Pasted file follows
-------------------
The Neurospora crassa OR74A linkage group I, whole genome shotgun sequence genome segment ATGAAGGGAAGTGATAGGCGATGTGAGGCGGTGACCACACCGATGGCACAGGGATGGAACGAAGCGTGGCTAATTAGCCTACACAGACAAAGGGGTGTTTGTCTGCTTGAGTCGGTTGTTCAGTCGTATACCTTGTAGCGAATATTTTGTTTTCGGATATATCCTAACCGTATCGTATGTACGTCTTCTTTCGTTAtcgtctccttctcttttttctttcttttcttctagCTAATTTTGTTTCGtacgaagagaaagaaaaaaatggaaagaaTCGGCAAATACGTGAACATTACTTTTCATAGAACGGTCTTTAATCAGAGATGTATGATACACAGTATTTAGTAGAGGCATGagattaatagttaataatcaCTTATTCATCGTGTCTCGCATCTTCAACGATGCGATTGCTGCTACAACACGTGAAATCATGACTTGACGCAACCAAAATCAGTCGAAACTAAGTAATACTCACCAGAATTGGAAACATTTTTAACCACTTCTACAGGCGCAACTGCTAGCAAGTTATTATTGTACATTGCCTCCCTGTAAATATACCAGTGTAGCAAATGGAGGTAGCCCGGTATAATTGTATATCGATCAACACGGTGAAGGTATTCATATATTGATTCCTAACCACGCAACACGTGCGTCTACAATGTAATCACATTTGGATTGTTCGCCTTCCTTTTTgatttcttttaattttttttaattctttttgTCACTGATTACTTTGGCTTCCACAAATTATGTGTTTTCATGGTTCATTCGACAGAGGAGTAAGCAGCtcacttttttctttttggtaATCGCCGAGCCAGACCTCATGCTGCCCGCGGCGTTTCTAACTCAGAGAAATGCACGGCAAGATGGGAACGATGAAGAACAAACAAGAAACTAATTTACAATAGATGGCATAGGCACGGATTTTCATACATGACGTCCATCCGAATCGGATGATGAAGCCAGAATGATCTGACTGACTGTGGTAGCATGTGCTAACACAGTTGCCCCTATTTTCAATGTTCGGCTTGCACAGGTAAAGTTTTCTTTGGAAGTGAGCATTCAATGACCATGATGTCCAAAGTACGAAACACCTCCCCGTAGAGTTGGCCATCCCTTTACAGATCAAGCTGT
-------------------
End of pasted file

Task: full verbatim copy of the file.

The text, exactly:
The Neurospora crassa OR74A linkage group I, whole genome shotgun sequence genome segment ATGAAGGGAAGTGATAGGCGATGTGAGGCGGTGACCACACCGATGGCACAGGGATGGAACGAAGCGTGGCTAATTAGCCTACACAGACAAAGGGGTGTTTGTCTGCTTGAGTCGGTTGTTCAGTCGTATACCTTGTAGCGAATATTTTGTTTTCGGATATATCCTAACCGTATCGTATGTACGTCTTCTTTCGTTAtcgtctccttctcttttttctttcttttcttctagCTAATTTTGTTTCGtacgaagagaaagaaaaaaatggaaagaaTCGGCAAATACGTGAACATTACTTTTCATAGAACGGTCTTTAATCAGAGATGTATGATACACAGTATTTAGTAGAGGCATGagattaatagttaataatcaCTTATTCATCGTGTCTCGCATCTTCAACGATGCGATTGCTGCTACAACACGTGAAATCATGACTTGACGCAACCAAAATCAGTCGAAACTAAGTAATACTCACCAGAATTGGAAACATTTTTAACCACTTCTACAGGCGCAACTGCTAGCAAGTTATTATTGTACATTGCCTCCCTGTAAATATACCAGTGTAGCAAATGGAGGTAGCCCGGTATAATTGTATATCGATCAACACGGTGAAGGTATTCATATATTGATTCCTAACCACGCAACACGTGCGTCTACAATGTAATCACATTTGGATTGTTCGCCTTCCTTTTTgatttcttttaattttttttaattctttttgTCACTGATTACTTTGGCTTCCACAAATTATGTGTTTTCATGGTTCATTCGACAGAGGAGTAAGCAGCtcacttttttctttttggtaATCGCCGAGCCAGACCTCATGCTGCCCGCGGCGTTTCTAACTCAGAGAAATGCACGGCAAGATGGGAACGATGAAGAACAAACAAGAAACTAATTTACAATAGATGGCATAGGCACGGATTTTCATACATGACGTCCATCCGAATCGGATGATGAAGCCAGAATGATCTGACTGACTGTGGTAGCATGTGCTAACACAGTTGCCCCTATTTTCAATGTTCGGCTTGCACAGGTAAAGTTTTCTTTGGAAGTGAGCATTCAATGACCATGATGTCCAAAGTACGAAACACCTCCCCGTAGAGTTGGCCATCCCTTTACAGATCAAGCTGT